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TestDrive: New Acura ILX targets young, upscale drivers

1329 Views 0 Replies 1 Participant Last post by  TDRacer
Here's a funny story.

As I was pulling into the Pye Acura dealership for this week's test drive, I accidentally ran over a parking lot curb in my Toyota Camry.

This piece of precision driving was so Mr. Magoo-like that my car actually got stuck on a little peninsula of concrete. There was no way forward, no way backward.

Three guys from the Pye service department -- biting their tongues, no doubt -- rushed out with a stout jack, like a pit crew at Talledega, and shoved me free me as I inched the car forward.

My car is OK, but my ears still are red.

Even with that stumblebum entrance, sales manager Greg Black still let me drive the new Acura ILX sedan. Sometimes in life you are grateful for small favors. Thanks, Greg.

Now, on to the ILX. Imagine taking a Honda Civic -- a fine compact car in its own right -- and giving it a sleek Acura body and luxury-level electronics and creature comforts. That pretty much sums up the new ILX, which Acura hopes will become a gateway car for young, premium-brand shoppers.

Black said the Pye Acura store has just gotten its first shipment of ILX sedans, and we picked out a Crystal Black model for testing.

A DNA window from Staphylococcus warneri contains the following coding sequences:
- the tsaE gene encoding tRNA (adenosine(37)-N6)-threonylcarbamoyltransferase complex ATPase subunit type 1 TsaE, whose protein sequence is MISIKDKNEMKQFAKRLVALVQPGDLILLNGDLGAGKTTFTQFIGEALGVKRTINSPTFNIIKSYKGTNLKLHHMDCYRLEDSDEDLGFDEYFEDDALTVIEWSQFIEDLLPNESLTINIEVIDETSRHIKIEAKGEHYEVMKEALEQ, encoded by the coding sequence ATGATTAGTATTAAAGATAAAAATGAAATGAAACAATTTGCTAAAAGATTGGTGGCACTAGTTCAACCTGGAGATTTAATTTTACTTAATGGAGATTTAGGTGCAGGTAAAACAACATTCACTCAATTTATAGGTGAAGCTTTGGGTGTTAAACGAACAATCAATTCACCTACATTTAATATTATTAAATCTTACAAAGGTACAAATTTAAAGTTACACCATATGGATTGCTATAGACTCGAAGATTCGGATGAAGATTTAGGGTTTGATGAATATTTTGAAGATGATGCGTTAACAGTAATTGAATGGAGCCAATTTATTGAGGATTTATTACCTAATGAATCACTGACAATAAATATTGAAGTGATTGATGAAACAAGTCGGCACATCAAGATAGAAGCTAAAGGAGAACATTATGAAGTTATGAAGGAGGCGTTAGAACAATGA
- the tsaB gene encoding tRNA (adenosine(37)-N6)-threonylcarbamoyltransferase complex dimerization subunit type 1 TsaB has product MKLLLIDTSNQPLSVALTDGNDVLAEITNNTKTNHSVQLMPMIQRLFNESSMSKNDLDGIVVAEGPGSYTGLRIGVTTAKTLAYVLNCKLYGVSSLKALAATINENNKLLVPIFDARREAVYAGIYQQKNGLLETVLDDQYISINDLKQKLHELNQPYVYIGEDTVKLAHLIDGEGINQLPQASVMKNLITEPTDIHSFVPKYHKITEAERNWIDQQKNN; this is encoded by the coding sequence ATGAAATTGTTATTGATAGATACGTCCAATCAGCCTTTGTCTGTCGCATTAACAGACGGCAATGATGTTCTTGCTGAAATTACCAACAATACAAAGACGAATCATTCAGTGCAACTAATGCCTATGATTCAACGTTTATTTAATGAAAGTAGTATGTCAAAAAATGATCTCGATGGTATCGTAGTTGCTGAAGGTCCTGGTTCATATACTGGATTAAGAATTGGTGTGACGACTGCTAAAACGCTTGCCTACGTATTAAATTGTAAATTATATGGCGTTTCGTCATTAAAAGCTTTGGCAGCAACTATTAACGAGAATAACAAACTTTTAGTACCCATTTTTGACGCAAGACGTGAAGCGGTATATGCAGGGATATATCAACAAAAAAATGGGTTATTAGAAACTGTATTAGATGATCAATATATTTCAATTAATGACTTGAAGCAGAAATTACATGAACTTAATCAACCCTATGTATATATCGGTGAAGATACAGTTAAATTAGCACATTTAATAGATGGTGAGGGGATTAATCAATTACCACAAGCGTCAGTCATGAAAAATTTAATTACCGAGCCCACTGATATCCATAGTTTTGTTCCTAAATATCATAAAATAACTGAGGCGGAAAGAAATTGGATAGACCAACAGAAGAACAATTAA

• Model: 2013 Acura ILX (Tech)

• Exterior color: Crystal Black

• Interior color: Ebony

• Engine: 2.0 liter, four-cylinder

• Horsepower: 150

• Transmission: Five-speed automatic

• Fuel economy: 35 mpg highway, 24 mpg city

• Dealer: Pye Acura

• Price (as tested): $33,290


The ILX is an attractive car, with Acura's distinctive chrome smile on the front. A fluid roofline tapers into athletic shoulders. From some angles, the ILX looks remarkably like a BMW 3 series sedan. Our tester rested on five-spoke, 17-inch alloys that complete the upscale profile.

Inside, a black-on-black color scheme contributes to the overall sportiness of the car; I personally prefer a little color relief from the all-black interior and exterior. Brushed aluminum inlays accent a curving dash that adds to the premium feel of the cockpit.

Leather-covered seats are firm and supportive, and the leather-covered steering wheel is the best I've ever experienced in a sub-$40,000 vehicle.

Rear seat legroom and headroom are ample if not abundant.

Our test car came equipped with a tech package that includes a nifty navigation screen and 10-speaker audio. An added premium package includes the upgraded alloys, xenon headlights and a power, heated driver's seat.


The ILX is powered by a 150-horsepower, four-cylinder engine which exhibits typical Honda-Acura excellence. Honda has been aptly described as an engine company that happens to make cars, and I marvel every time I experience the company's four-cylinder magic.

The ILX is not overpowering, but the little, 2.0-liter engine runs as smoothly as a sewing machine, and the five-speed automatic transmission is silky smooth, too. This is a car perpetually on its toes.

On a test drive in the Highway 58 area during a rainstorm, the ILX was sure-footed. The steering is well-balanced, and cornering is precise. Best of all, the ILX returns 35 mpg on the highway and 24 mpg in stop-and-go, city driving.


The ILX presses all the right buttons for entry luxury buyers with sharp styling, fun driving dynamics and the cache of the Acura nameplate. The ILX can be configured at many price points. Our tester included almost every available option and stickered for $33,290.

If you buy one, though, try to keep it off the curb.
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